INTERNATIONAL POLITICAL ECONOMY - 2017/8
Module code: POLM019
KAEDING M Dr (Politics)
Number of Credits
FHEQ Level 7
Module cap (Maximum number of students)
Overall student workload
|Assessment type||Unit of assessment||Weighting|
|Oral exam or presentation||INDIVIDUAL PRESENTATION||20%|
|Coursework||CRITICAL ESSAY (2500 WORDS)||60%|
Prerequisites / Co-requisites
Qualifying Condition(s) A weighted aggregated mark of 50% is required to pass the module. Where students fail to gain this then they may retake those pieces of assessment which they have failed with the mark capped at 50%.
The module provides an opportunity for students to apply their understanding of key theories and debates in International Political Economy (IPE) to current developments and case studies. Students will be able to discuss and debate the role of the main IPE institutions. Current and future challenges to the status quo of IPE are discussed as well.
To provide students with an advanced background in the competing international and comparative political economy approaches to the subject
To deepen understanding of political economy issues and debates surrounding the contemporary world economy, with particular emphasis on the causes and implications of globalization
To develop a critical perspective towards the role of the main IPE institutions
To develop critical debating and argumentation skills
|Understand and critically analyse complex issues in contemporary politics and political economy with reference to historical and theoretical backgrounds|
|Gain in-depth knowledge of a specific topic and current debates in Political Economy|
|Communicate and present ideas effectively, orally and in written format|
|Relate to different viewpoints on complex and contentious issues and form effective alliances and compromises|
C - Cognitive/analytical
K - Subject knowledge
T - Transferable skills
P - Professional/Practical skills
The first part of the course introduces students to the main perspectives, theoretical approaches, and methodological issues in IPE. The second part focuses on the historical development of the international political economy since the Industrial Revolution. The third part focuses upon contemporary issues and debates in the subject, grouped around the organizing theme of development and 'globalisation' with possible focus on the Asia-Pacific region. The emphasis of the course is not upon the technical aspects of international economics or economic theory, but rather upon the political and institutional context in which they operate. Therefore an economics background is not required for this course.
Methods of Teaching / Learning
The learning and teaching strategy is designed to:
Develop students’ capacities as independent learners, to deepen their knowledge and understanding of theoretical and empirical issues in IPE. It requires students to develop their research and critical thinking skills and to manage large sets of data appropriately. In addition, individual presentations will allow students to develop transferable skills. Students are given the opportunity to formulate their own lines of enquiry, thus developing and testing their skills in respect of making appropriate critical judgments in respect of both theory and empirics.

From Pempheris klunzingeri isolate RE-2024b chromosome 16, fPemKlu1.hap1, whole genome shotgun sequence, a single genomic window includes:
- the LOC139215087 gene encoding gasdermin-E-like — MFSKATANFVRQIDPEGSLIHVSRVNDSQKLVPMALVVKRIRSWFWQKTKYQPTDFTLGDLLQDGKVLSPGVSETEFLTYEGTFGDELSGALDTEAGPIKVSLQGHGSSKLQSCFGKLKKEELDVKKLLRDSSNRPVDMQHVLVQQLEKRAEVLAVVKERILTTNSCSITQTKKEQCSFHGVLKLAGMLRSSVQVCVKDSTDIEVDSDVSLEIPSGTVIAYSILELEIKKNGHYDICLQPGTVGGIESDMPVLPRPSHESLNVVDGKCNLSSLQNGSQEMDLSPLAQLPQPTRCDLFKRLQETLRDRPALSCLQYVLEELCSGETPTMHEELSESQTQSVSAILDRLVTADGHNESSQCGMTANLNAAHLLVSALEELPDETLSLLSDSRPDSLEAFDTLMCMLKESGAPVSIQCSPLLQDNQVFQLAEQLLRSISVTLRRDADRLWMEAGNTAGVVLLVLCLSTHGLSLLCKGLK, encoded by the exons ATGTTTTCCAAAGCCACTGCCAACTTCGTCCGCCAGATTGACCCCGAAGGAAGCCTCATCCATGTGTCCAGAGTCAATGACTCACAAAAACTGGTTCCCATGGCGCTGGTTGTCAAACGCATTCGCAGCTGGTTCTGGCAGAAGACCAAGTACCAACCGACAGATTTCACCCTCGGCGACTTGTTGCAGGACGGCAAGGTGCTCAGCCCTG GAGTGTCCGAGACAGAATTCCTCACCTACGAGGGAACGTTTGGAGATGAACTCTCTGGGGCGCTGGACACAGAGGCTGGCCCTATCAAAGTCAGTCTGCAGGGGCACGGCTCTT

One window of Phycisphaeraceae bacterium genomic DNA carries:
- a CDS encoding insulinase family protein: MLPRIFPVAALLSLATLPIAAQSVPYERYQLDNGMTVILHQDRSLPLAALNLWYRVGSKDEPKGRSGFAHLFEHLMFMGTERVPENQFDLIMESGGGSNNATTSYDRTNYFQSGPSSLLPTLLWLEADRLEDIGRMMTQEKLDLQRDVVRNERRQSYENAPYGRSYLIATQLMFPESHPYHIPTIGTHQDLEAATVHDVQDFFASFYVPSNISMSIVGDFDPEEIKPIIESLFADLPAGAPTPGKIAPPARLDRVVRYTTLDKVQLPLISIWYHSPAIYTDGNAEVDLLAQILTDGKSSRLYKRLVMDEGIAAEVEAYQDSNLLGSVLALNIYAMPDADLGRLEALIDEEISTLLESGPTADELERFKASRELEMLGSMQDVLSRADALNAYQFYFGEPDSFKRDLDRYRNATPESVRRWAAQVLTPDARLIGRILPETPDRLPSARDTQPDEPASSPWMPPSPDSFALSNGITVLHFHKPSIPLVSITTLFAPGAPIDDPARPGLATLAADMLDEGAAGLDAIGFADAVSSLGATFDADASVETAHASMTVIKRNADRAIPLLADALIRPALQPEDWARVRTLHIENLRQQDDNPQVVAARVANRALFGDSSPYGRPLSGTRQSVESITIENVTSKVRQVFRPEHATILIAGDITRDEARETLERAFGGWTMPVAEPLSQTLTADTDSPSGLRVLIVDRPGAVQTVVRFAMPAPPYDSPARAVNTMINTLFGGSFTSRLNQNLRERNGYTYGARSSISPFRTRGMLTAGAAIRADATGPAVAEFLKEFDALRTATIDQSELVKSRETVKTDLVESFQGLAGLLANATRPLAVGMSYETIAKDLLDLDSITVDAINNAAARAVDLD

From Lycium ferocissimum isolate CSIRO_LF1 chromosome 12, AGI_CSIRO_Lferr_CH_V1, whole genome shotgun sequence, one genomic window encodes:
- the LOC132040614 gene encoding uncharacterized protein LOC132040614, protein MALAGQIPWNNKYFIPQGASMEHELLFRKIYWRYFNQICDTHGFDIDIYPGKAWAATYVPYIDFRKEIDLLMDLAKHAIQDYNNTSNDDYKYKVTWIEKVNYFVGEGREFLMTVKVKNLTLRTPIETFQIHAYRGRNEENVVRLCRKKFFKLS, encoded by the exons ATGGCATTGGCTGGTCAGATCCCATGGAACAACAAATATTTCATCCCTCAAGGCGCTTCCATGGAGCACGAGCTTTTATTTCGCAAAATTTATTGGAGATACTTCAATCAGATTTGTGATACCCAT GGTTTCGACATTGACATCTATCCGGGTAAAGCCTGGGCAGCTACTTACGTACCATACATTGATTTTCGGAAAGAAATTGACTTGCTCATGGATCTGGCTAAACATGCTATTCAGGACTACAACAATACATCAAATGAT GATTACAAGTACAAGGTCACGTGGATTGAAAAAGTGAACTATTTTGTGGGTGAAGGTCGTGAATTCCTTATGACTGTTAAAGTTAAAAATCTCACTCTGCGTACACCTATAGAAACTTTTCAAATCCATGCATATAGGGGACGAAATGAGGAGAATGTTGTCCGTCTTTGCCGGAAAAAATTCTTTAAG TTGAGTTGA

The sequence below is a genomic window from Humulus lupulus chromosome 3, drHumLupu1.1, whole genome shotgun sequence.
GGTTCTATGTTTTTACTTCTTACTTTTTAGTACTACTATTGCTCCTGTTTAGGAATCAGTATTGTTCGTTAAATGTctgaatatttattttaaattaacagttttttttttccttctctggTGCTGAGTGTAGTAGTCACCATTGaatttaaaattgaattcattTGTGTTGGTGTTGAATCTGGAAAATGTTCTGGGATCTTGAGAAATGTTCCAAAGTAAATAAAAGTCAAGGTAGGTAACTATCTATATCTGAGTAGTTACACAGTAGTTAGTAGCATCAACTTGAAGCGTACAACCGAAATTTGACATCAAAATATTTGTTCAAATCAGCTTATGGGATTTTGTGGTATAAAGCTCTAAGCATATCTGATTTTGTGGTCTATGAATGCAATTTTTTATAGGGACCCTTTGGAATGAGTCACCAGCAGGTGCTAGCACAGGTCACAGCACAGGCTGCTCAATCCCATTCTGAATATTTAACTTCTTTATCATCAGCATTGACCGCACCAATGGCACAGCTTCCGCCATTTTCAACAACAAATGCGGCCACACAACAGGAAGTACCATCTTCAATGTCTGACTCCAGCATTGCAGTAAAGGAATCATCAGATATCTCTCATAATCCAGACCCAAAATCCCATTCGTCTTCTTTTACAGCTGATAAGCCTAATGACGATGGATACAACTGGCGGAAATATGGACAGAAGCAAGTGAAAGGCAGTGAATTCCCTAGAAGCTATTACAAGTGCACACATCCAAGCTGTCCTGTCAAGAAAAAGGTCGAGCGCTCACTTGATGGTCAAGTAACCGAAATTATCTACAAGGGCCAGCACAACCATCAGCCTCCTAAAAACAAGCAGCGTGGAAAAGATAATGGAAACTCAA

The learning and teaching methods include lectures, seminars, independent study, presentations, prescribed reading, group discussions and a simulation exercise. Classes are run in 2 hour sessions at different times in the semester over an 11 week period. After the first weeks, one hour lectures will introduce students to the subject matter, which will subsequently be discussed in weekly hour-long seminars. Borders between lectures and seminars are fluid and lectures are held in a discursive style. Students will be expected to contribute actively during seminars, having prepared to contribute to discussions based on the reading material. They will engage in assessed presentations and be prepared to debate issues in a well-informed fashion.
The assessment strategy is designed to provide students with the opportunity to demonstrate
Critical engagement with the relevant literature, e.g. to demonstrate knowledge and understanding of key debates in IPE
Demonstrate understanding of the need to apply theoretical arguments to the analysis of actual events and actions
Demonstrate capacity to apply theoretical arguments to the analysis of contemporary developments in IPE.
Identify appropriate and feasible area for analysis
Identify and apply appropriate methodological approach
Demonstration of excellent study, research and team-working skills
Thus, the summative assessment for this module consists of:
Supporting documentation for presentation
Assessment deadlines advised prior to the beginning of each semester.
Formative assessment and feedback
Students will receive verbal feedback on their performance during lectures/seminars, and in one to one meetings during office hours. Additionally, students will receive detailed written feedback on their presentation and individual feedback on their supporting documentation by the module leader. They also receive written feedback on the presentations by peers. Furthermore summative coursework will be receiving feedback summarised in a cover sheet. Feedback is module-specific but is also designed to be used for feedforward to other aspects of the degree programme as well.
Reading list for INTERNATIONAL POLITICAL ECONOMY : http://aspire.surrey.ac.uk/modules/polm019
Please note that the information detailed within this record is accurate at the time of publishing and may be subject to change. This record contains information for the most up to date version of the programme / module for the 2017/8 academic year.